Greece is one of the countries which have been hit hardest by the economic crisis in Europe. According to OKANA (the state-run drug treatment agency), injecting drug use rose sharply, as a consequence of growing existential instability among young people. The official estimate is of 25,000 street drug users, most of them living in Athens. The Greek Drug Users’ Union would argue, however, that the actual number of street drug users, in Athens alone, is around 30,000 or more - people who have never made contact with official services, and whose existence has therefore gone unrecorded. For a long time, policy makers thought they could get eliminate the drug problem by means of police raids and imprisonment, while access to treatment, and to clean needles and syringes, remained much lower than in most cities in Western Europe. As a consequence, people regularly shared needles, leading to Hepatitis C and HIV infections. Between 2006 and 2011, there were a total of nine new HIV infection cases among drug users; but in 2011 alone, 256 new cases were registered!

When the huge HIV epidemic hit the country, there was a gradual realisation of the urgent need for a change of approach: the government invested more money in basic harm reduction practices (street-work, rapid tests, prompt connection with Hospital Infection Units providing treatment) while the epidemic demanded even more effective strategies. Many more clean needles were distributed, and more people were admitted to medical treatment facilities; but no shelter for homeless drug users was ever found - nor was any reduction achieved in the waiting-time for substitution treatment. Harm Reduction could also have been strengthened through the involvement of the many drug users in OST treatment who offered to work on a voluntary basis, but whose services were ultimately rejected. During this difficult time, it was Civil Society, not the government, which championed the cause - pressurising key players, creating initiatives to inform people on the street, and committing itself, without reservation, to a more humane, healthy world.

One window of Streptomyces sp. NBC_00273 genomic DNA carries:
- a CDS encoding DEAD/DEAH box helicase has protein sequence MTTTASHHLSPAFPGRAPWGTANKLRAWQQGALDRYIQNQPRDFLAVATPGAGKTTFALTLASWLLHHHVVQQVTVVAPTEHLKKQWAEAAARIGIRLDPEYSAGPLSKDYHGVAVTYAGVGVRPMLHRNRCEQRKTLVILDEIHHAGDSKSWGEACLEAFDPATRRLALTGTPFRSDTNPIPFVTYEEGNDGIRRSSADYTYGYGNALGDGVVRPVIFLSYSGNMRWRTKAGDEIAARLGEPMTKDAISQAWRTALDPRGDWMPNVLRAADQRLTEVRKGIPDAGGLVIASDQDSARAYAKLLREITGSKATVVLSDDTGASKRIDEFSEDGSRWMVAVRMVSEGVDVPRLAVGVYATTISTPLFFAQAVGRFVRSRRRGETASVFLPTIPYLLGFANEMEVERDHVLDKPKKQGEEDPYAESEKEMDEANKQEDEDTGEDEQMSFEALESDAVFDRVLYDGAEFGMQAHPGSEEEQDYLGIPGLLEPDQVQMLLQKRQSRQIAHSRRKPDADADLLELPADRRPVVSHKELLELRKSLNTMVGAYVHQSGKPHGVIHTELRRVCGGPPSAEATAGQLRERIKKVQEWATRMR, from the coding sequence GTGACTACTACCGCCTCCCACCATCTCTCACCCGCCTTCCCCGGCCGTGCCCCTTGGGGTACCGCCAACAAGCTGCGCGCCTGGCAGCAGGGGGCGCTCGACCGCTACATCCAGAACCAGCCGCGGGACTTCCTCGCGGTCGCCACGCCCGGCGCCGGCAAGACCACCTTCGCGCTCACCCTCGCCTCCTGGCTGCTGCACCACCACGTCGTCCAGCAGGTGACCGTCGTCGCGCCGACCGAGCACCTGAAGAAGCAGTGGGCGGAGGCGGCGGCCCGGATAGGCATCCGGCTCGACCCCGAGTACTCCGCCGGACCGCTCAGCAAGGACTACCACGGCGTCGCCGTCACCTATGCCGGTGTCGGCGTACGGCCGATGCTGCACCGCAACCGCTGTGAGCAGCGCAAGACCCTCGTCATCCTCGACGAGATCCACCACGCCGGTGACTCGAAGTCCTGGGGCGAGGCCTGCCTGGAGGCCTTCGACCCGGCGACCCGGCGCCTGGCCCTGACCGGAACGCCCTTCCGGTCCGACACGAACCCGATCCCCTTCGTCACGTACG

Photo: Ben art core

In 2013, OKANA opened the first drug consumption room in Athens, where hundreds of drug users per month could avoid infection by injecting in a safe environment, instead of shooting up on the streets. The epidemic is now under control – but there is still much to do. Unfortunately, the drug consumption room was closed as a result of legal problems, and people still have to wait years to get into treatment. Civil society organisations are struggling for more prevention, treatment, and harm reduction, and less stigma, exclusion, criminalisation and punishment!


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